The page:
A MULTI-MILLION pound scheme to improve facilities for pedestrians and cyclists along the Caldon Canal has been launched.
The project will see the creation of four new cycle ways directly into the national park from the surrounding urban areas, and is expected to benefit around 3.5 million people.
One of the key routes will see the historic Caldon Canal towpath improved to provide a link connecting the Potteries through the Staffordshire Moorlands to the Churnet Valley and Peak District.
The project will see £2m spent on improving the towpath for walkers and cyclists, the largest investment in Staffordshire's canal network in recent years. A drop-in event giving local people the opportunity to view the plans and speak to some of the organisations behind the project will take place on Thursday, February 6, from 4.30pm to 7.00pm at the Stoke-on-Trent Boat Club, off Park Lane, Endon.
Contractors, working in partnership with the Canal and River Trust, will start at Stockton Brook and work on sections of the towpath progressing towards Endon and on to Cheddleton and Leek.
From there an on-road signed route to The Roaches from Leek and to the Manifold Valley will be provided as part of the project.
Charlotte Atkins, county councillor and chairman of the Canal and River Trust's Central Shires Waterway Partnership, said; "We're delighted to see work progressing to develop this important route with the county council.
"Running through some of Staffordshire's most spectacular countryside and steeped in history, the Caldon Canal is a very special place for visitors to explore.
"We really hope that walkers and cyclists will take the time to stop off and appreciate what the canal, and the communities it runs through, have to offer as they make their way into and out of the beautiful Peak District."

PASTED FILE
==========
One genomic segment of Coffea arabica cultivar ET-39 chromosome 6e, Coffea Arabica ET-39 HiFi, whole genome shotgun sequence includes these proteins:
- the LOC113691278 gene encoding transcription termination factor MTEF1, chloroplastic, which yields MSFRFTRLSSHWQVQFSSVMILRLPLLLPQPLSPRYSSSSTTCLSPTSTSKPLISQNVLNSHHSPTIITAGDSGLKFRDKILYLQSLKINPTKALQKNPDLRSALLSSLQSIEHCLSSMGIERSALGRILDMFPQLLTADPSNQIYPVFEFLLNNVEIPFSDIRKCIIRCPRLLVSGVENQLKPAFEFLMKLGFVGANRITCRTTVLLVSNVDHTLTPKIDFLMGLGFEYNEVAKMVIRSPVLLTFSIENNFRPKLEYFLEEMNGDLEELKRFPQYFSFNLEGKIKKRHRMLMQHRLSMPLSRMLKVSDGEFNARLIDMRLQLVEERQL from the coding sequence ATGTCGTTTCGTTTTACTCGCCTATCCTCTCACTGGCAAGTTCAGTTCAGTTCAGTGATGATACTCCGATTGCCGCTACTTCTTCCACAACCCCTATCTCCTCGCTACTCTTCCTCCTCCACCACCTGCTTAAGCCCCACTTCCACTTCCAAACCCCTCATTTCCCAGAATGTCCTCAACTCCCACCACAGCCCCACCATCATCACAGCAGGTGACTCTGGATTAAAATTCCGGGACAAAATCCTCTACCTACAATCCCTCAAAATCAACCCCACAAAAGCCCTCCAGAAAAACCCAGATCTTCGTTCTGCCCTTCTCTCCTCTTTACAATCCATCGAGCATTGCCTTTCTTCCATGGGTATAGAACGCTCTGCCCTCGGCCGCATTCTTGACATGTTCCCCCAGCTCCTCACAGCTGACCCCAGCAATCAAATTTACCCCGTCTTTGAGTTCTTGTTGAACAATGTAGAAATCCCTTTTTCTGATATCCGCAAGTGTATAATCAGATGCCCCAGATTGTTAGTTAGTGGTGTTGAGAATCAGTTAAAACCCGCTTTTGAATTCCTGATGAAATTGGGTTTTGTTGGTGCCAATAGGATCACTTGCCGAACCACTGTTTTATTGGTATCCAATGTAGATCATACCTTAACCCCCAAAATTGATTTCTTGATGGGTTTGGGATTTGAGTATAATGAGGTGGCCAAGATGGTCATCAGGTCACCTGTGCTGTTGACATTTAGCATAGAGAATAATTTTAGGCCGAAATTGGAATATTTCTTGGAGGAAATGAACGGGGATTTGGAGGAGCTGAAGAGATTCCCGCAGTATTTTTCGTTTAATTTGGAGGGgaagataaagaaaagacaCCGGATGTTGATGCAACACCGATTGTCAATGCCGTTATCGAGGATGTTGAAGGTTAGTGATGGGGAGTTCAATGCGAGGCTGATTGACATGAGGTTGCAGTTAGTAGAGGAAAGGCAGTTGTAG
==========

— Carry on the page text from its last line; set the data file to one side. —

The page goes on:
The project is being funded through the Government's National Park Cycle Fund, with the Peak District National Park receiving £5 million, and an additional £2.5 million being provided by local authorities and a range of other organisations.
Councillor Mark Winnington, cabinet member for economy and infrastructure with Staffordshire County Council, said: "
"Cycling is a great activity that not only helps people lead healthier lives but also helps to reduce congestion on our roads, and we are committed to developing our cycling network.
"The new routes will also provide a sustainable boost to tourism and the rural economy by encouraging more people to cycle along routes that pass through a number of local communities.
"We will continue to work closely with our partner authorities to deliver high quality cycle routes to the Peak District. Our aim is to develop existing routes and build new routes which connect with the extensive cycle network already on offer within the park."
The work is expected to be completed in June 2015.
Small sections of the towpath will be closed at a time to allow the work to be carried out safely.
Tony Favell, chair of the Peak District National Park Authority said: "This project will provide a new and healthy way for people from Staffordshire urban areas to get into the National Park and enjoy the beautiful landscapes and wildlife it has to offer. It is great for family cycling and for walkers too and will reduce traffic congestion."
Staffordshire has good access to the National Cycling Network (NCN) which connects with many local routes across the county.
Local cycling maps for all districts are available from local libraries and you can find out more at www.staffordshire.gov.uk.